Definition of Phlegm

1. Noun. Apathy demonstrated by an absence of emotional reactions.

2. Noun. Expectorated matter; saliva mixed with discharges from the respiratory passages; in ancient and medieval physiology it was believed to cause sluggishness.
Exact synonyms: Sputum
Generic synonyms: Mucous Secretion, Mucus
Derivative terms: Phlegmy

3. Noun. Inactivity; showing an unusual lack of energy. "The general appearance of sluggishness alarmed his friends"

Definition of Phlegm

1. n. One of the four humors of which the ancients supposed the blood to be composed. See Humor.

Definition of Phlegm

1. Noun. (historical) One of the four humors making up the body in ancient and mediaeval medicine; said to be cold and moist, and often identified with mucus. (defdate from 13th c.) ¹

2. Noun. Viscid mucus produced by the body, later especially mucus expelled from the bronchial passages by coughing. (defdate from 14th c.) ¹

3. Noun. (historical chemistry alchemy) A watery distillation, especially one obtained from plant matter; an aqueous solution. (defdate from 16th c.) ¹

4. Noun. Calmness of temperament, composure; also seen negatively, sluggishness, indifference. (defdate from 16th c.) ¹

¹ Source:

Definition of Phlegm

1. a thick mucus secreted in the air passages [n -S]

Medical Definition of Phlegm

1. 1. One of the four humors of which the ancients supposed the blood to be composed. See Humor. 2. Viscid mucus secreted in abnormal quantity in the respiratory and digestive passages. 3. A watery distilled liquor, in distinction from a spirituous liquor. 4. Sluggishness of temperament; dullness; want of interest; indifference; coldness. "They judge with fury, but they write with phlegm." (Pope) Origin: F. Phlegme, flegme, L. Phlegma, fr. Gr. A flame, inflammation, phlegm, a morbid, clammy humor in the body, fr. To burn. Cf. Phlox, Flagrant, Flame, Bleak, and Fluminate. Source: Websters Dictionary (01 Mar 1998)

Phlegm Pictures

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Lexicographical Neighbors of Phlegm

phlebotomus fever
phlebotomus fever viruses
phlegm (current term)
phlegmasia alba dolens
phlegmasia cerulea dolens
phlegmasia dolens
phlegmasia malabarica

Literary usage of Phlegm

Below you will find example usage of this term as found in modern and/or classical literature:

1. The Homoeopathic domestic medicine by Joseph Laurie (1883)
"... and cough, -with expectoration of yellowish phlegm— or cough induced hy яп irritation in the windpipe, and which is most prevalent in the morning, ..."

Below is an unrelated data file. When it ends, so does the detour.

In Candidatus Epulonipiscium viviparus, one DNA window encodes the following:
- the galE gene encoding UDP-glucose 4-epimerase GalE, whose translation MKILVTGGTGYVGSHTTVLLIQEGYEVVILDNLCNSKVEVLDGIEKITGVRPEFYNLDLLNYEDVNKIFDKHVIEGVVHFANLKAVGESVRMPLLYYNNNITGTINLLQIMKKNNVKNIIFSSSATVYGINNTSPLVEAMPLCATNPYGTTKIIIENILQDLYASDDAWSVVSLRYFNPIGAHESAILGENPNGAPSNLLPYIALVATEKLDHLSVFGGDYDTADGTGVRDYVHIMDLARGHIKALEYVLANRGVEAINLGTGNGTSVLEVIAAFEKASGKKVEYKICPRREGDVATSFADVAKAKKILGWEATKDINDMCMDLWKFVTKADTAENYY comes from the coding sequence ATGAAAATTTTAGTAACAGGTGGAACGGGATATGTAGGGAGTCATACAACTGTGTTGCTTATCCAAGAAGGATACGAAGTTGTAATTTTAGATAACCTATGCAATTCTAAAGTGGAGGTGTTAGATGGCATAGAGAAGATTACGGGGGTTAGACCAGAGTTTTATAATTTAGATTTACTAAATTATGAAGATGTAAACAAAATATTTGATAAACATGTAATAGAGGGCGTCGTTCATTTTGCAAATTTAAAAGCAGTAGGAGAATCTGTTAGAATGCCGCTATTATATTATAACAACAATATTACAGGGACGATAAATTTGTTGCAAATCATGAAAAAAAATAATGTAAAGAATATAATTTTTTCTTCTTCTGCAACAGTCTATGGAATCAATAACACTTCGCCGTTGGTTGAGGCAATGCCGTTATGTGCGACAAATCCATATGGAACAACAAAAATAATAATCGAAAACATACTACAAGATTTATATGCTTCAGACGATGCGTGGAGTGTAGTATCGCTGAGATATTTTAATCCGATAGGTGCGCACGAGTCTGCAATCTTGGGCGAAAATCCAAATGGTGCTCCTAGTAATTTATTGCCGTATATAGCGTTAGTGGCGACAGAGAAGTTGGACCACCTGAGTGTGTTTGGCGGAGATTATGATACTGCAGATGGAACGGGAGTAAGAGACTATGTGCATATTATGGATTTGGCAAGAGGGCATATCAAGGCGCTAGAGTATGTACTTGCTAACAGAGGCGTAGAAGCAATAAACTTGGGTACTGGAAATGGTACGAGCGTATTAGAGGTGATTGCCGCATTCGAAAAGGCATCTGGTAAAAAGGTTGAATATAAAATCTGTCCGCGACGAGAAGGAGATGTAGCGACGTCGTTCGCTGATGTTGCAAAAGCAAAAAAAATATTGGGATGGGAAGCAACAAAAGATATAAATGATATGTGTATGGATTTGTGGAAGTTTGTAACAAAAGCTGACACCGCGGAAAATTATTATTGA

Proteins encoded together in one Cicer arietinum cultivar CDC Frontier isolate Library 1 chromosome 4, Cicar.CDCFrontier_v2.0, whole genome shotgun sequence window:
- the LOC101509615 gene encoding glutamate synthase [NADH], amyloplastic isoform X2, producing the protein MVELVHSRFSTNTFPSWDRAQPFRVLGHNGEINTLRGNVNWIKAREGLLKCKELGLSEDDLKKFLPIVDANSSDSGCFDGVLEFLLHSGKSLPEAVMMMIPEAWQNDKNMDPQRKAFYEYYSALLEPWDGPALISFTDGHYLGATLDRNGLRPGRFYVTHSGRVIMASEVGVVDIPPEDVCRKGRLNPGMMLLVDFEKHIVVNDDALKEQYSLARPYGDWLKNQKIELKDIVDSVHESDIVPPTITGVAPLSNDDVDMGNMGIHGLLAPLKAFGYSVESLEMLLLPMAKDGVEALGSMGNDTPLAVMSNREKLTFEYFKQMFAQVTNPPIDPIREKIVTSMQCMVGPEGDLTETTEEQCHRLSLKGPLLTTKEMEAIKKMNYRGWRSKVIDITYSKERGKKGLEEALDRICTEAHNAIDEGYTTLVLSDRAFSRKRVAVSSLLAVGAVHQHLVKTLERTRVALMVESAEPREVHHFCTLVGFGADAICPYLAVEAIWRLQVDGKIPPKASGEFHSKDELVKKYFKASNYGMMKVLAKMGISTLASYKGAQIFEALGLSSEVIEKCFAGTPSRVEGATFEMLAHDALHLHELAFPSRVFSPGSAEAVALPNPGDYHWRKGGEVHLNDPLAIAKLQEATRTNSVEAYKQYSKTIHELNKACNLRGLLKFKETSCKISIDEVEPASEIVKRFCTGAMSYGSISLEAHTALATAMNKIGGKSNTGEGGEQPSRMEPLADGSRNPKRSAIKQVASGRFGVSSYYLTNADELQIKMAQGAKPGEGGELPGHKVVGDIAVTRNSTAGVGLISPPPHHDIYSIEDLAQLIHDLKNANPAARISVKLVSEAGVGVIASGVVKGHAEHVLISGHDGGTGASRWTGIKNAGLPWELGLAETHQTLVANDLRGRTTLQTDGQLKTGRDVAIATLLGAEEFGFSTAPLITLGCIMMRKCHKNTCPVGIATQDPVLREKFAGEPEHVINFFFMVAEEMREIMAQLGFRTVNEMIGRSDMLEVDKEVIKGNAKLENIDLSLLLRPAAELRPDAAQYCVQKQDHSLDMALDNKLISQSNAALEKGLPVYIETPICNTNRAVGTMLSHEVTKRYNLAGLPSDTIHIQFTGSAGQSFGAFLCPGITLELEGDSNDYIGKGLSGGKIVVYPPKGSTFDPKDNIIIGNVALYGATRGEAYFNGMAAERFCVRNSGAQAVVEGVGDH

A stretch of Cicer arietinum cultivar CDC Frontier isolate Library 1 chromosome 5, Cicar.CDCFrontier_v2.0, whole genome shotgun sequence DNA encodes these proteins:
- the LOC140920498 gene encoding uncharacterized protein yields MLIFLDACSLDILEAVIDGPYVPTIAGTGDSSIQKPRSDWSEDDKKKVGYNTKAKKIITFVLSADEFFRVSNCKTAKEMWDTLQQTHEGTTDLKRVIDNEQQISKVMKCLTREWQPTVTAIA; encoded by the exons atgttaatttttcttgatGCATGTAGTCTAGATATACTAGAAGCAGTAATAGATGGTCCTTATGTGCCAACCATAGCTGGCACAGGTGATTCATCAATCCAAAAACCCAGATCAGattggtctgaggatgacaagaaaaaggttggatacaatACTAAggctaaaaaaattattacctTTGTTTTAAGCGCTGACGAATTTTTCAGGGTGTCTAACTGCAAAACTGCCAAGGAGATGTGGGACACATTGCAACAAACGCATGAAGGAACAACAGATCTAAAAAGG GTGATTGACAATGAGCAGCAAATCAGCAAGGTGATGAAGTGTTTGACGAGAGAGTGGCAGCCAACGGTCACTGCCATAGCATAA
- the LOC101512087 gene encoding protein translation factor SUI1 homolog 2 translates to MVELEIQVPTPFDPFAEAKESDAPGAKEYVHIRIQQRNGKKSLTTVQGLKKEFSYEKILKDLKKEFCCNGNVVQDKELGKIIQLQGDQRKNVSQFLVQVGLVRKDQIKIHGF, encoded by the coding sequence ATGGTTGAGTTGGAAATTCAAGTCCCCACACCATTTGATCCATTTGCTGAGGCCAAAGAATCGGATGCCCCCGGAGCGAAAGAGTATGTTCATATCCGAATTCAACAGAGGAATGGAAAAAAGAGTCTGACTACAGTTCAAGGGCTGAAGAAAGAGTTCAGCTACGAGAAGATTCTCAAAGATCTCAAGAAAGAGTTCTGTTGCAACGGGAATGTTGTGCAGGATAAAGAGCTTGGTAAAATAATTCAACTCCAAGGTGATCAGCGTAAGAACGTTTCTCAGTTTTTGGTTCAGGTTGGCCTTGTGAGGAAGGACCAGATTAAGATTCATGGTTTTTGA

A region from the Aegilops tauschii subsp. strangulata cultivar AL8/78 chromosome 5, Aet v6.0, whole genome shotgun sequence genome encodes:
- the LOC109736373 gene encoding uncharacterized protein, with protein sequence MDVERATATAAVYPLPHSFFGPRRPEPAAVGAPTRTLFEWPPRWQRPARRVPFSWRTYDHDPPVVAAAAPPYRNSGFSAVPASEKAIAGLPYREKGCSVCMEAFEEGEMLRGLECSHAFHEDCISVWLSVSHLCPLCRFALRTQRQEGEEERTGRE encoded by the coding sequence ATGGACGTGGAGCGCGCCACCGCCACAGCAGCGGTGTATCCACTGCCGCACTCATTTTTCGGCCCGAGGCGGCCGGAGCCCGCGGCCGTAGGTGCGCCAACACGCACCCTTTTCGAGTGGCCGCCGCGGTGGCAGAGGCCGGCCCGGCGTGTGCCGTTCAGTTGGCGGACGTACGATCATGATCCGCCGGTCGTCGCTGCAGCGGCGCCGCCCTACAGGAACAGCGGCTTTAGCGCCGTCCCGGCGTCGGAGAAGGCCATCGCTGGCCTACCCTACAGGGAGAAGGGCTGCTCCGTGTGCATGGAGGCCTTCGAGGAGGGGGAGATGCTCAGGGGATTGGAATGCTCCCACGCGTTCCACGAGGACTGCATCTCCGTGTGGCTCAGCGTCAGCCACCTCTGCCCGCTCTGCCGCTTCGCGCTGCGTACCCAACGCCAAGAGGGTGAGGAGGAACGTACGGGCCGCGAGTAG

2. Caloric: Its Mechanical, Chemical, and Vital Agencies in the Phenomena of Nature by Samuel Lytler Metcalfe (1843)
"That the phlegm of Hippocrates was not merely the secretion termed mucus, but included ... Finally, he supposed that phlegm was cold aud moist, because, ..."

3. The London Medical and Physical Journal (1828)
"phlegm very viscid, and of a yellow colour; pulse much the same ; urine less ... Has expectorated more phlegm than yesterday, and it is more streaked with ..."

4. The Encyclopedia of Pure Materia Medica: A Record of the Positive Effects of by Timothy Field Allen (1879)
"... cough, with the expectoration of phlegm in the morning; frequent dry short cough, after dinner (forty- eighth day); occasional coughing up of phlegm, ..."

5. A Lifelong Passion: Nicholas and Alexandra: Their Own Story by Andrei Maylunas (2005)
"Smokers with morning phlegm at enrollment, who changed to filter cigarettes during the follow-up, had a probability ratio of 1.9 of phlegm production ..."

6. Homoeopathic Therapeutics by Samuel Lilienthal (1879)
"frequent dry cough after meals ; frequent hemming and bringing up small firm lumps of phlegm, without cough ; rattling of phlegm in chest, worse mornings ..."

7. The History of England: From the Revolution in 1688 to the Death of George by Tobias George Smollett (1800)
"... phlegm ; faying, it contained matter of very great moment : and he would take care that all treaties he made ..."

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